Arsenic & Rice (Part 3): What Are Others Saying About It?

To eat or not to eat? - Dietitianmom.com

To eat or not to eat? – Dietitianmom.com

In the 3rd part of this series, we will examine the positions and recommendations from a few other sources. First, the concern of arsenic in rice drinks is not a new one. As early as 2003, the Food Standards Agency (FSA) in the United Kingdom has been conducting surveys regarding levels of arsenic in rice and rice products. In February 2009, they released key results in a food survey information sheet regarding arsenic in rice drinks. It was found that arsenic was detected in all samples of rice drinks at low concentrations. Hence FSA advised against using rice milk to substitute for breast milk or for cow’s milk infant formulas for toddlers and young children who are 4.5 years of age and under. This recommendation is not only for nutritional reasons as rice milk is nutritionally inadequate compared to breastmilk or infant formula, but also to reduce arsenic exposure and intake by young children.

In November 2 014, the American Academy of Pediatrics (AAP) provided some advice regarding the use of infant rice cereal for infants and older children who need this due to special needs including dysphagia or gastroesophageal reflux. The AAP’s interim advice is that oatmeal can be used as a preferred thickener instead of rice cereal. This can be done through the use of infant oatmeal cereal. For older children, cornstarch or gum based thickeners can be suitable alternatives.

More recently, in January 2015, the European Society for Pediatric Gastroenterology, Hepatology, and Nutrition (ESPGHAN) released some guidelines and recommendations regarding the issue of arsenic in rice. In the report, it is stated that inorganic arsenic is considered a

“first level carcinogen because long-term exposure is associated with increased risk for various carcinomas including skin, bladder, lung, kidney, liver, and prostrate. Furthermore, exposure is also associated with alterations in gastrointestinal, cardiovascular, hematological, pulmonary, neurological, immunological and reproductive/developmental function”.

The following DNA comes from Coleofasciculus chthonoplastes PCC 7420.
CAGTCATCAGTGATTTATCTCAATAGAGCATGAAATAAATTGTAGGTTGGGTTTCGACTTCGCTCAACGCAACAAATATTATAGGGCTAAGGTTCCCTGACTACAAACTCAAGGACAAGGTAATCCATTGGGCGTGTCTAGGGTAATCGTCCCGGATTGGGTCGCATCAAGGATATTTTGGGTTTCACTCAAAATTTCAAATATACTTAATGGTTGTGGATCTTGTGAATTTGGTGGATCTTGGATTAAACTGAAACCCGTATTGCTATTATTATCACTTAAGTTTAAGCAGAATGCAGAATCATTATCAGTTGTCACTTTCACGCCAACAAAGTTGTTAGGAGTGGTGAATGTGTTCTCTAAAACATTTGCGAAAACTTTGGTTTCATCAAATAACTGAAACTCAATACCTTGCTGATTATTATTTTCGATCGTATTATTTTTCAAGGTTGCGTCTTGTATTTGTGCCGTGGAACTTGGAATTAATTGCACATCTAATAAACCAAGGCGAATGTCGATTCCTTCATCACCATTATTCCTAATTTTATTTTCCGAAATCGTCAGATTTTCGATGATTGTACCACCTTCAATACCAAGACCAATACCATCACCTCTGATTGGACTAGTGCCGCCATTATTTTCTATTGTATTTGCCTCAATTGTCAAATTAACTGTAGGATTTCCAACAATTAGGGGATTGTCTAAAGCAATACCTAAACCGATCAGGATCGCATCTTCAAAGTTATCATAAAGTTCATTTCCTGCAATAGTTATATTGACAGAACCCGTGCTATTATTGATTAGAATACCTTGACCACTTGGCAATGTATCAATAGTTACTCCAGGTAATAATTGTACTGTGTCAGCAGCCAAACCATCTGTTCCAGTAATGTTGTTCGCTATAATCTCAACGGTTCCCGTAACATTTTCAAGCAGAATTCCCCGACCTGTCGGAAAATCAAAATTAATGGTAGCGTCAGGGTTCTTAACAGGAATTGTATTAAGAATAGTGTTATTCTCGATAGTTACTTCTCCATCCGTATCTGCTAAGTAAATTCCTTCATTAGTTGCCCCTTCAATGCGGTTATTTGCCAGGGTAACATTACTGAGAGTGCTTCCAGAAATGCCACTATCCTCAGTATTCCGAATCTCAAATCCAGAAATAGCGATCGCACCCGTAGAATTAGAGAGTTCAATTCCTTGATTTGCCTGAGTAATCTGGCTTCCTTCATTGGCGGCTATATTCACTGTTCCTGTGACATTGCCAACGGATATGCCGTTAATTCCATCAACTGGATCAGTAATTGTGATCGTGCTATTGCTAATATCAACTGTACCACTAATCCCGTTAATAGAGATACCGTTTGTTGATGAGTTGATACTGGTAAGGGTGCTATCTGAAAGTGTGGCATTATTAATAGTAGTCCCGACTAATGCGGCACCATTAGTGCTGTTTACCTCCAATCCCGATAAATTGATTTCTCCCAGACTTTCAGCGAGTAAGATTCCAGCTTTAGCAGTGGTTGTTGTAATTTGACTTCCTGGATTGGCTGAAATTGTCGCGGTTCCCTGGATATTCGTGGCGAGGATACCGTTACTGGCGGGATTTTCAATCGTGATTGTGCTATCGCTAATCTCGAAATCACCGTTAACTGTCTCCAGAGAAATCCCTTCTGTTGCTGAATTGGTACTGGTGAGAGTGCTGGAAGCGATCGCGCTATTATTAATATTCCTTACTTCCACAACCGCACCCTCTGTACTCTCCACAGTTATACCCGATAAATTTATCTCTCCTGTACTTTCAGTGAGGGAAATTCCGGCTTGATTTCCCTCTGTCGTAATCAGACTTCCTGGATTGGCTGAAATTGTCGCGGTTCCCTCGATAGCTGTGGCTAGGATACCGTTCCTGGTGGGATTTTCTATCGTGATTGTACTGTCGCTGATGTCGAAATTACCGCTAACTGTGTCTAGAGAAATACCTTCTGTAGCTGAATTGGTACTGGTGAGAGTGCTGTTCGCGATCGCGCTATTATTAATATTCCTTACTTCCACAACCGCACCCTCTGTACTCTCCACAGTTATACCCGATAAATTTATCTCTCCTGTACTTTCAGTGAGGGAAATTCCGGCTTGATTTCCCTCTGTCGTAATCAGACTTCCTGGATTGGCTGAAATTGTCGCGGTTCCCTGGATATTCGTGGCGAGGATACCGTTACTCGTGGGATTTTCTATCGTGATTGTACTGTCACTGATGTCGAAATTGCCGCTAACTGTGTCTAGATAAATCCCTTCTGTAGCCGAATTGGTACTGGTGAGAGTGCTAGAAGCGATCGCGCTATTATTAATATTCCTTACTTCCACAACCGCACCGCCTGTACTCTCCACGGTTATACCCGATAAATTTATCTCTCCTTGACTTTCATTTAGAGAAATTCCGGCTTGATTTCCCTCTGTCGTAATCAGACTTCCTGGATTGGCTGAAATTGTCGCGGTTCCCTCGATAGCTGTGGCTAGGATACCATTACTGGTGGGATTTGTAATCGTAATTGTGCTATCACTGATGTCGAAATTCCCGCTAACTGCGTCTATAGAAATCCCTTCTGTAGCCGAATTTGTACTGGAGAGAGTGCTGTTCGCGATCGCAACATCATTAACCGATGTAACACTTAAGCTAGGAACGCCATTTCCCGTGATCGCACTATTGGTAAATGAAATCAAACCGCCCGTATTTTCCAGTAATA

Further, infants and children may be more susceptible to toxic effects, with a “higher exposure reported to be associated with increased infant morbidity and mortality and impaired development“. The ESPGHAN Committee on Nutrition caution that rice, especially rice bran, contains high levels of inorganic arsenic, and rice drinks should not be used in infants and young children. This group also encourages a wide consumption of different grains in the diet to reduce inorganic arsenic exposure from food, such as oat, barley, wheat, maize and rice.

All this serves to show that the issue of arsenic in rice is a real one, and one worth noting. There will likely be more data and guidelines out in the near future, especially from the United States Food and Drug Administration, so keep watching this topic. In the meantime, there are many action steps that you as a consumer and parent can already take for yourself and your child [see posts on Arsenic & Rice (Part 2): Action Steps You Can Take Right NOW and Qn of the Month: How Can I Reduce the Arsenic Content of Rice Through Cooking?]!

 

(Sources:
AAP Arsenic in Rice Expert Work Group. AAP group offers advice to reduce infants’ exposure to arsenic in rice. American Academy of Pediatrics. http://aapnews.aappublications.org/content/35/11/13.1.full. Accessed July 20, 2015.

Food Standards Agency. Survey of total and inorganic arsenic in rice drinks. Food Survey Information Sheet 02/09. http://tna.europarchive.org/20140306205048/http://www.food.gov.uk/science/research/surveillance/fsisbranch2009/survey0209. Accessed July 20, 2015.

Hojsak I, Braegger C, Bronsky J et al. ESPGHAN Committee on Nutrition. Arsenic in rice: a cause for concern. JPGN 2015;60: 142–145. http://www.espghan.org/fileadmin/user_upload/guidelines_pdf/Hep_Nutr/arsenic_in_rice.pdf. Accessed July 20, 2015.)

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